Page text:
Hello Again, Billo
Music television, new in the mid-90s, was Tinder for music, Lays for music-lovers, and falling in love with songs picked up speed
Is there anything nicer than being in love with a song? All songs arrive ready for love, their arms outstretched like Shah Rukh Khan's. I fall in love with songs a lot and listen to them on repeat—a habit we are supposed to leave behind in youth. But, I don't think anyone really leaves that habit behind, any more than they leave behind the tendency to fall in love.
Music television, new in the mid-90s, was Tinder for music, Lays for music-lovers, and falling in love with songs picked up speed. One song I fell for was Billo by Abrar ul-Haq, about a highly earnest fellow who wants to go to Billo's town, having dressed up and organised 500 kababis. He asks all his friends along, I assumed as potential baraatis. They proceeded to dance with comical ebullience in mustard fields. However, all plans of eating kulfis in trains and doing joyful bhangras, come to naught when, as he reaches her town, curfew (Section 144 in the song) is declared and he lands in lock-up. The video always made me laugh.
My friends found these tastes of mine amusing. It was more fashionable to love bands like Junoon, Sufiyana, angsty-ana, dadiwalas crying in the rain, wearing their politics like an ethnic cloak. Pleasure seems to cast political seriousness into doubt.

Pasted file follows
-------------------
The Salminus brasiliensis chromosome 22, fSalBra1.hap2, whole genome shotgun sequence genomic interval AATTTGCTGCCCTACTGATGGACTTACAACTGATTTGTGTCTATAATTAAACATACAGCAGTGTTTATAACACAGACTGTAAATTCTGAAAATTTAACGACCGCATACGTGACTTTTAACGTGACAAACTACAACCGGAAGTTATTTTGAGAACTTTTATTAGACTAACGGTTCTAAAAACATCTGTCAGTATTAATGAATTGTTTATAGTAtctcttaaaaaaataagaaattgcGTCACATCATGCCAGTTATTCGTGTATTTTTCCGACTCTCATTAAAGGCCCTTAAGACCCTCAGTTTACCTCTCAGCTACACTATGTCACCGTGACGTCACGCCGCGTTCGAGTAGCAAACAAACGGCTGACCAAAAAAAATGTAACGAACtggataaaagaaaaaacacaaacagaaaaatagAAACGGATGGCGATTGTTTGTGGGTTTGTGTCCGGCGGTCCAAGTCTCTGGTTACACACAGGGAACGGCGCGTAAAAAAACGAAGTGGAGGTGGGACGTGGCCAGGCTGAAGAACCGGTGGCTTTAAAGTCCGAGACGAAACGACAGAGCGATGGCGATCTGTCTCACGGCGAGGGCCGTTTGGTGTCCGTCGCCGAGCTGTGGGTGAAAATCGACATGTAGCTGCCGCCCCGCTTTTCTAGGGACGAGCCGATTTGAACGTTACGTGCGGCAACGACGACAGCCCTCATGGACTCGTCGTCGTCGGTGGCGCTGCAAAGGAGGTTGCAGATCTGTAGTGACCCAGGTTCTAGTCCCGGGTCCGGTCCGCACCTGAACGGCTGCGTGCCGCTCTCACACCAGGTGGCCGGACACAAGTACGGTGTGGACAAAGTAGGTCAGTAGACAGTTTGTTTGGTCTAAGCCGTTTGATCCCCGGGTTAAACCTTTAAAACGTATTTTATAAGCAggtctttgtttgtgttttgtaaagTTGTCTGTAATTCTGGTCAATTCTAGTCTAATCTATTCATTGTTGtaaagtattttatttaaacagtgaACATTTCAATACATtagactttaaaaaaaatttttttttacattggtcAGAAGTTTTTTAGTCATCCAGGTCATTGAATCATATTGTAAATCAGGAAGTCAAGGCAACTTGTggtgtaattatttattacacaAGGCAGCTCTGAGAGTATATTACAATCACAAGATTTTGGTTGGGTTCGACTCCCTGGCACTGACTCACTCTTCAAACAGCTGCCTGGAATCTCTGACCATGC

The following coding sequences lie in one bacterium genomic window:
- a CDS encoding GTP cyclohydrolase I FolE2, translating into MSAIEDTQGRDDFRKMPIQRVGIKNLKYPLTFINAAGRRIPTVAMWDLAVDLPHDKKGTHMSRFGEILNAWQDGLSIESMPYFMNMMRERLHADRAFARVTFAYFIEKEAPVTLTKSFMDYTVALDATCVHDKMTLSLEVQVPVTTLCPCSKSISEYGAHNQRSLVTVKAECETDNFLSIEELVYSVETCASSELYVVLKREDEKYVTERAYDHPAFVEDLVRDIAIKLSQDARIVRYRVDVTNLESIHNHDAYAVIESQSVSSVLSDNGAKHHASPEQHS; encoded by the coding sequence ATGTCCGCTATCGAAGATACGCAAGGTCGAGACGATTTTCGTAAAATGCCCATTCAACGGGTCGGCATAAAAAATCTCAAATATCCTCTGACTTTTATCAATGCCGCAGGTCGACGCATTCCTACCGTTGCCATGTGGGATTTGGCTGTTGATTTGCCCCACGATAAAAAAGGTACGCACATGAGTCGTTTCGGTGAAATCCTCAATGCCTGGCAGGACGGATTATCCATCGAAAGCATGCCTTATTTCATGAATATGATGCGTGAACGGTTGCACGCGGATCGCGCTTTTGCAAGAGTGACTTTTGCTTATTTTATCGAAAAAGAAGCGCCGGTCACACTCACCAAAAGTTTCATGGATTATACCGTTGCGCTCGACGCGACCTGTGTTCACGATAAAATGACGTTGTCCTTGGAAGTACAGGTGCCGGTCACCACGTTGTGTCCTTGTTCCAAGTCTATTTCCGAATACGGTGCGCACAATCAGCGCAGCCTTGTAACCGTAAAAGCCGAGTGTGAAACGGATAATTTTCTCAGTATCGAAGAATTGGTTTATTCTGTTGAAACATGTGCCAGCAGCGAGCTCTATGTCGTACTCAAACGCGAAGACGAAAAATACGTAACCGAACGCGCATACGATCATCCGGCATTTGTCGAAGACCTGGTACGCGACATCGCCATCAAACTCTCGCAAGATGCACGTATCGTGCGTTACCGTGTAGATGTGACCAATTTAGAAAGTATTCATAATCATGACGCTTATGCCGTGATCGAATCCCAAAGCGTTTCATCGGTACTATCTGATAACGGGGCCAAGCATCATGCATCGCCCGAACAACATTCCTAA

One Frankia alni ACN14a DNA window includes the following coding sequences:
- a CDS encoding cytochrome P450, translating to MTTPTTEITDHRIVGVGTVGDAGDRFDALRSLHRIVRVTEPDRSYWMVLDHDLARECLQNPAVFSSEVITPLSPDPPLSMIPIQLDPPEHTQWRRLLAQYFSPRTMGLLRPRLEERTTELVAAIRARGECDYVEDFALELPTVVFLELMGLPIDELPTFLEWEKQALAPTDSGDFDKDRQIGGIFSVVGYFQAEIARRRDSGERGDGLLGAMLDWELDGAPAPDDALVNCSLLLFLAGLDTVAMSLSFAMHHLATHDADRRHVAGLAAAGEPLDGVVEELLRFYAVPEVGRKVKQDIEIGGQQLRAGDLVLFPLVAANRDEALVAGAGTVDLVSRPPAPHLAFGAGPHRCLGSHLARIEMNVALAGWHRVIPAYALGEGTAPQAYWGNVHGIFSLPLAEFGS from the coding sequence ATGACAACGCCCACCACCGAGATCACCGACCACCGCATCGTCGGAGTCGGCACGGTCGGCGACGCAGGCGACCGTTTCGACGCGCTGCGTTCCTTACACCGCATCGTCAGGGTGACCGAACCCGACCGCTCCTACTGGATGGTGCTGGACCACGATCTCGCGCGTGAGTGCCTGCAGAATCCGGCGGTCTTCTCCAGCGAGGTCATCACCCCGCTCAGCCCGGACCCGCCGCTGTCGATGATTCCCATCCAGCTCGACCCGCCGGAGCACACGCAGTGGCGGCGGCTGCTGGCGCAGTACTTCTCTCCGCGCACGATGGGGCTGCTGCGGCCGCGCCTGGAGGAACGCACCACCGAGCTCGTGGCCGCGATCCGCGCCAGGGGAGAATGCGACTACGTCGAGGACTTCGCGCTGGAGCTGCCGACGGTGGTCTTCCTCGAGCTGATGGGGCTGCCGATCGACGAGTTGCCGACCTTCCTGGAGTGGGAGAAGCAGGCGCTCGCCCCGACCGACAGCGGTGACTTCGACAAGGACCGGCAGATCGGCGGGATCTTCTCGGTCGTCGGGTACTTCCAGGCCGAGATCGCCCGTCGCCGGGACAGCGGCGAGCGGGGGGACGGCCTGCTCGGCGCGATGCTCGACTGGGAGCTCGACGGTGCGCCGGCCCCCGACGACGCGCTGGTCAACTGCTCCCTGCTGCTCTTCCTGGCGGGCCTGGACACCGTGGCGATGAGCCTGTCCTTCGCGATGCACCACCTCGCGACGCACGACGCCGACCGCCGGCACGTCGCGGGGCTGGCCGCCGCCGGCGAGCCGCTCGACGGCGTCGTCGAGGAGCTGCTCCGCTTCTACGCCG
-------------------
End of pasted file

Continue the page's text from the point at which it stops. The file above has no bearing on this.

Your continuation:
Last week, I re-encountered Billo, on Coke Studio Season 12. I feared Billo would be weighed down with intellectual gravitas (yaniki #BoreMatkarYaar) which Coke Studio favours. But, the version brilliantly re-formulated the potent physical quality of the song and drew my attention to things I'd never noticed before.
I noticed how well constructed it was, with bits of rap, its lyrics filled with contemporary experience. In the BTS video, Abrar talks about how he built the song up from hearing a bus conductor's litany of "kinne kinne jana hai, line lagao, ticket katao" (the chorus line of the song).
I noticed too how many traditions sat effortlessly in the song—the tradition of sweet and sexy masculine beauty, where men dress up for their loves, "gel-shel laake, kali kali akhiyan te surma paake" (gel my hair, line my dark eyes with surma) and contemplates their beauty in the mirror awhile (let me say Abrar's beauty is worth contemplating for quite a while). One friend pointed out how the singer curses a dog who comes in the way of his progress. This is a familiar trope in traditional poetry, where lovers curse animals whose cries alert families to their secret trysts. I realised how many songs which seemed to be about silly boys and timid girls and romance were really songs that railed against the tabooing of love in our societies – in this song about the political situation leading to curfews too.
Most of all, the fluidity of Abrar's body language, the mouth watering way he renders the lyrics about dressing up, enjoyment of the song writ large on his body, vigorous yet unhurried, held me transfixed. It is pure pleasure, and pure pleasure brings a deeply human sense of release and acceptance of our selves.
In youth, we waited helpless before the TV hoping to catch an unexpected glimpse of our song-crush. As grown-ups, we can meet openly on youtube. I've been meeting Billo on repeat. I guess you can fall in love again.
Paromita Vohra is an award-winning Mumbai-based filmmaker, writer and curator working with fiction and non-fiction. Reach her at firstname.lastname@example.org
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